Soil may be foe, not friend, in climate fight, scientists find

New research incorporating experimental data reveals that global soils are emitting instead of storing carbon dioxide emissions. The world’s climate-safe carbon budget could thus be up to two-thirds smaller than thought.

no till farming
No-till farming conserves soil by greatly reducing erosion. Image: USDA NRCS South Dakota, CC BY-SA 2.0

The earth beneath our feet is a huge reservoir of organic carbon. One that may be slowly leaking greenhouse gases and jeopardising efforts to keep global warming within safe levels, researchers warn.

In a study published on Tuesday in the Nature journal, scientists from China, France and the United Kingdom say soil worldwide will overall shed, instead of absorb, billions of tonnes of carbon by the end of the century, even if global warming is kept low.

The results mean that the world’s carbon budget for staying under 1.5°C of global warming – what experts say is a safety limit – could be 66 per cent smaller than previously estimated. The world had already been on track to bust that budget within a decade without the latest adjustment, due to continued use of fossil fuels.

“The vanished capacity of soils to sequester CO2 suggests that a more aggressive strategy toward emissions reduction is required to realise the pledges of the Paris Agreement,” the study said.

Even a more lenient target of keeping temperature rise to 2°C above pre-industrial times – a level countries globally agreed to stay “well below” under the 2015 Paris Agreement – will be 15 per cent tougher with the new calculations.

Experimental data

Some computer models in the past have found soil to be a good storage for man-made carbon emissions. But the results changed drastically when researchers incorporated data from hundreds of long-term soil studies at sites ranging from tropical forests to the deep Arctic.

Many of the experiments have found soil to be getting rid of its carbon content faster than thought, especially in the polar regions where plant cover is sparse.

Soil carbon data

When a computer model was “constrained” by observational data on soil carbon, it predicted that global soil will be a global emitter of carbon across all climate change scenarios (of increasing severity from blue to red), instead of a sink. Image: Ren, S., Wang, T., Guenet, B. et al. [Click to enlarge]

As such, where a model would predict global soils trapping about 30 billion tonnes of carbon by the end of the century with mild climate change, the updated formula returned a 19 billion tonne discharge instead.

In an extreme case of global temperatures rising past 4°C, the soils would not just reduce their storage to 18.6 billion tonnes of carbon, they would release over 45 billion tonnes, the latest simulations predicted.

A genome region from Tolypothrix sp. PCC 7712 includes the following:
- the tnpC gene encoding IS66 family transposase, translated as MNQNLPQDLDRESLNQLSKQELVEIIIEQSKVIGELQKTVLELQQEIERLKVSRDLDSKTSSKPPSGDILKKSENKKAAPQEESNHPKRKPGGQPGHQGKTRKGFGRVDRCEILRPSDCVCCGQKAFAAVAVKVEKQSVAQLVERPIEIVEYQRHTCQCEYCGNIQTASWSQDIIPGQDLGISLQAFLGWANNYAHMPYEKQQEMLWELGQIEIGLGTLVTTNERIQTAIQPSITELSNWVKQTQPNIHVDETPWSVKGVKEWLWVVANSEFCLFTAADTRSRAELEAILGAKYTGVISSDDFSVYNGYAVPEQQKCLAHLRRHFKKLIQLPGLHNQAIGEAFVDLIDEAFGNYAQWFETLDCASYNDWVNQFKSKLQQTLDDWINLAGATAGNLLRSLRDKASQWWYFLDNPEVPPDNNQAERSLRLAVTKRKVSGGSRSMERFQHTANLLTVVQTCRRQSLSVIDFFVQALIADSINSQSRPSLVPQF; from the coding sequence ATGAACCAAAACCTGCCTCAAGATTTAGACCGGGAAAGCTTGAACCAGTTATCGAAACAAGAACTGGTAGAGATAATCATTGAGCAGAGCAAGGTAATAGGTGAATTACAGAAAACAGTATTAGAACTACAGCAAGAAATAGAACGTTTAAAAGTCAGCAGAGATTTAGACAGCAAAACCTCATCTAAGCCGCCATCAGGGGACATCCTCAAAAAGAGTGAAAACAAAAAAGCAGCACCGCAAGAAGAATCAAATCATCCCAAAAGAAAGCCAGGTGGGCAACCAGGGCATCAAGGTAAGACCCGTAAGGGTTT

Soil carbon management

Soil carbon management is gaining popularity worldwide, especially in large agricultural economies. It is believed soil and plants store a third of man-made emissions.

The United States government is supporting farmers in adopting practices such as reducing tillage and growing cover crops to reduce soil carbon loss. In Australia, with state backing, over 200 new soil carbon projects were registered in 2022, double that of 2021 and almost quadruple of 2020.

Farmers in both countries utilise carbon offsetting to fund their initiatives, on the basis that their efforts represent additional carbon reductions. Scientists also say healthy soils can help purify water and produce more food.

However, past research has questioned the capacity of soils to store carbon emissions for sufficiently long periods, and the latest study only adds to the complexities. 

The authors also said their work supports the notion that global soils will release more carbon as the Earth warms, which in turn exacerbates the heating in a “strong positive carbon feedback”. Such interactions are “substantially underestimated” in current Earth system models, they added.

The research adds to growing evidence that a heating world is triggering stronger positive feedback loops – for instance also in rivers that spew greenhouse gases.

Experts warn that left unchecked, such trends could lead to “tipping points”, after which climate events could spiral out of control. There is already suspicion within the scientific community that Earth is recently warming faster than expected.

At last month’s COP28 global climate summit in the United Arab Emirates, countries globally agreed to “transitioning away” from fossil fuels to limit climate change to 1.5°C. As it stands, national efforts will only keep the heat to under 2.5°C, the United Nations estimates.

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